The Anode isn’t strictly an entirely digital synth. (Send your complaints to the usual address – we make the rules around here, so we’ll break them however we want.) Why does it get included on the list? Because despite the presence of an analogue filter at the end of the chain, 90% of the signal path in this desktop module is digital, making the Anode a hybrid that leans much more toward digital than analogue.
What’s most clever about the Anode’s design is that the synth has been programmed to sound different depending on what you try to do with it. Play bass notes and the digital oscillators generate waveforms in real time, complete with aliasing for a dirtier, more aggressive sound. At higher frequencies, the oscillators switch to a wavetable mode with clean, anti-aliased waves for a more precise sound.
The monophonic Anode is the successor to the first-generation MeeBlip. Like its predecessor, it’s an open source synth, but that doesn’t mean it’s only for the tech heads (as with so many other open source synth projects that sometimes seem to require soldering ability, programming skills and a basic working knowledge of quantum physics to get a sound out of the thing). The Anode comes ready to use straight out of the box and there’s absolutely no need to dig into the more complex mods – but that option’s still there for those who want it, making it a particularly attractive option to those taking first tentative steps into the world of digital synth DIY.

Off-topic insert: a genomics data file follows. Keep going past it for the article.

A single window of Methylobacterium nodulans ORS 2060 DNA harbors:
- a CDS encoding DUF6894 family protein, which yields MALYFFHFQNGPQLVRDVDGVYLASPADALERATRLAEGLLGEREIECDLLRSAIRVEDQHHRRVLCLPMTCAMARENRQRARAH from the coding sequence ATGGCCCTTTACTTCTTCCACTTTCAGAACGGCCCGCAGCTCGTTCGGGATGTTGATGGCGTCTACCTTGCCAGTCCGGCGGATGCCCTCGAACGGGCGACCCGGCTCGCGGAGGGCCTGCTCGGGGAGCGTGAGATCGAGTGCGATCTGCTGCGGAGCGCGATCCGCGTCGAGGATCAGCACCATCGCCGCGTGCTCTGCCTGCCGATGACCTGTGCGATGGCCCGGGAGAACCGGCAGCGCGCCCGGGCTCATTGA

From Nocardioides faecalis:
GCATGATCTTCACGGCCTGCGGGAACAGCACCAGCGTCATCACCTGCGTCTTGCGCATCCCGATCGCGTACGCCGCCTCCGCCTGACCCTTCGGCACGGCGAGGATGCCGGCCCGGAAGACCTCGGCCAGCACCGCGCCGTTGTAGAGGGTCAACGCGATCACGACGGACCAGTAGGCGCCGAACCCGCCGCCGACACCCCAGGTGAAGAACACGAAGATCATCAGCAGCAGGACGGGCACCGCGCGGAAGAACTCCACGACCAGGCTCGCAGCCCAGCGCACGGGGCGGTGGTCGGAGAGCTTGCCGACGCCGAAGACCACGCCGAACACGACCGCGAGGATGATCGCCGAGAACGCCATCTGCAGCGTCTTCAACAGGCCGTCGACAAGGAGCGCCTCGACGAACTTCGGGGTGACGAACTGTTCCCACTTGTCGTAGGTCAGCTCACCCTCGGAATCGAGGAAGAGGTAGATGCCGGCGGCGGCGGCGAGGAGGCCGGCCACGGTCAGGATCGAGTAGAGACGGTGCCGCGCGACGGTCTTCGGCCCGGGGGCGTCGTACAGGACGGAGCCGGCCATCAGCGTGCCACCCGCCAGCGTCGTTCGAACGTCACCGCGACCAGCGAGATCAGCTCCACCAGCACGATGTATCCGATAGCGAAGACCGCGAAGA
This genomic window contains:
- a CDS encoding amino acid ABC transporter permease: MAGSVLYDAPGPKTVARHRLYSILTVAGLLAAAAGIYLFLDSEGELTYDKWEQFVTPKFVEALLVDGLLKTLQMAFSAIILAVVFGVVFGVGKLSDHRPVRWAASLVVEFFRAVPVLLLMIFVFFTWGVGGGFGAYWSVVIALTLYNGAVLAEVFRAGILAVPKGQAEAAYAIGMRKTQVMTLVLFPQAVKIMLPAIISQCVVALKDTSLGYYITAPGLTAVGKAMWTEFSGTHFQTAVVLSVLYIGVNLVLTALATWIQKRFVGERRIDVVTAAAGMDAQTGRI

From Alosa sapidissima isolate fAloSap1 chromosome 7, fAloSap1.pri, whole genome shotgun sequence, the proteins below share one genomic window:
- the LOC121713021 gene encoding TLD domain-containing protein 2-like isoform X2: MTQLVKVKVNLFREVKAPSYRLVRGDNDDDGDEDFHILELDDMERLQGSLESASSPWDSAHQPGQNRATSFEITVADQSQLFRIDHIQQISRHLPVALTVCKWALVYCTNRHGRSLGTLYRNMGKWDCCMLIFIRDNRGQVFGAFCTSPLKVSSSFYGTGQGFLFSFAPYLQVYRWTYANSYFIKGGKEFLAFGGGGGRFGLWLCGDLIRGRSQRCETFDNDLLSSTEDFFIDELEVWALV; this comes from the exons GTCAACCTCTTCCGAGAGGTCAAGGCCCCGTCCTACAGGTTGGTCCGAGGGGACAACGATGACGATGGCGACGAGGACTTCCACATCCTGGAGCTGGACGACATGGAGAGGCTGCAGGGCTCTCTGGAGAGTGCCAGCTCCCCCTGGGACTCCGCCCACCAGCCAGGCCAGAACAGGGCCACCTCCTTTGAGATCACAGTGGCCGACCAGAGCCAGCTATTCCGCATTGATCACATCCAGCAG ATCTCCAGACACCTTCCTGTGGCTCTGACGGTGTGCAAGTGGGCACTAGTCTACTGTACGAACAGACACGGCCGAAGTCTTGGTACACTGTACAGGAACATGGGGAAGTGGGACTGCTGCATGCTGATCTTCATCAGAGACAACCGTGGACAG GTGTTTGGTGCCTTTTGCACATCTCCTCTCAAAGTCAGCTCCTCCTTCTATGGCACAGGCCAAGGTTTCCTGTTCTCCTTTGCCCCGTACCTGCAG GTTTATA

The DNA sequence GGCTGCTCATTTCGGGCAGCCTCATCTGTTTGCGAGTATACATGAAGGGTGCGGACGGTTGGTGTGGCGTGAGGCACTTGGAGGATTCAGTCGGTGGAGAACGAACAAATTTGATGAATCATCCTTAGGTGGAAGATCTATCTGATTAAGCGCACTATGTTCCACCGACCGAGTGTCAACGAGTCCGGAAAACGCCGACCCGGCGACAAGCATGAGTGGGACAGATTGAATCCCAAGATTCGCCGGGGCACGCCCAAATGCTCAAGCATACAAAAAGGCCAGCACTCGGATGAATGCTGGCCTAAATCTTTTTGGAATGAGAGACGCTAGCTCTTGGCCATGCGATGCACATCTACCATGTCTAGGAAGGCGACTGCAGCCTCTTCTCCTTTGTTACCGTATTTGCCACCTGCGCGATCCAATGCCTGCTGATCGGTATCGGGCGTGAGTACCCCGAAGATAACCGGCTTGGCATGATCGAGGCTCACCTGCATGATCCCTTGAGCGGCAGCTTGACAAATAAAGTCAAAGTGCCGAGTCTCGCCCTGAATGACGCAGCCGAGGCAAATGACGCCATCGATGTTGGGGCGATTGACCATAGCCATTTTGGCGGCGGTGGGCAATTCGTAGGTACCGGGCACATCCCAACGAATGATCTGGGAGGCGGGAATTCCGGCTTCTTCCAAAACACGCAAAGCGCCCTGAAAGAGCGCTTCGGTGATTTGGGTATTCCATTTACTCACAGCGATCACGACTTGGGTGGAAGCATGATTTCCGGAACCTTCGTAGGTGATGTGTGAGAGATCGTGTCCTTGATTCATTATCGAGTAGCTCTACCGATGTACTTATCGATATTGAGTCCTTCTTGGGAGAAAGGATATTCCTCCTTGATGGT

What do you get for your money? A small, simple synth with a huge, dirty sound. The Anode excels at nasty bass but it’s also more than capable of doing leads and FX. The recently released version 2.0 firmware also adds a wealth of options including new oscillator wavetables and much more extensive LFO options.
At just £110 ($130), the Anode is one of the best value synths on the market.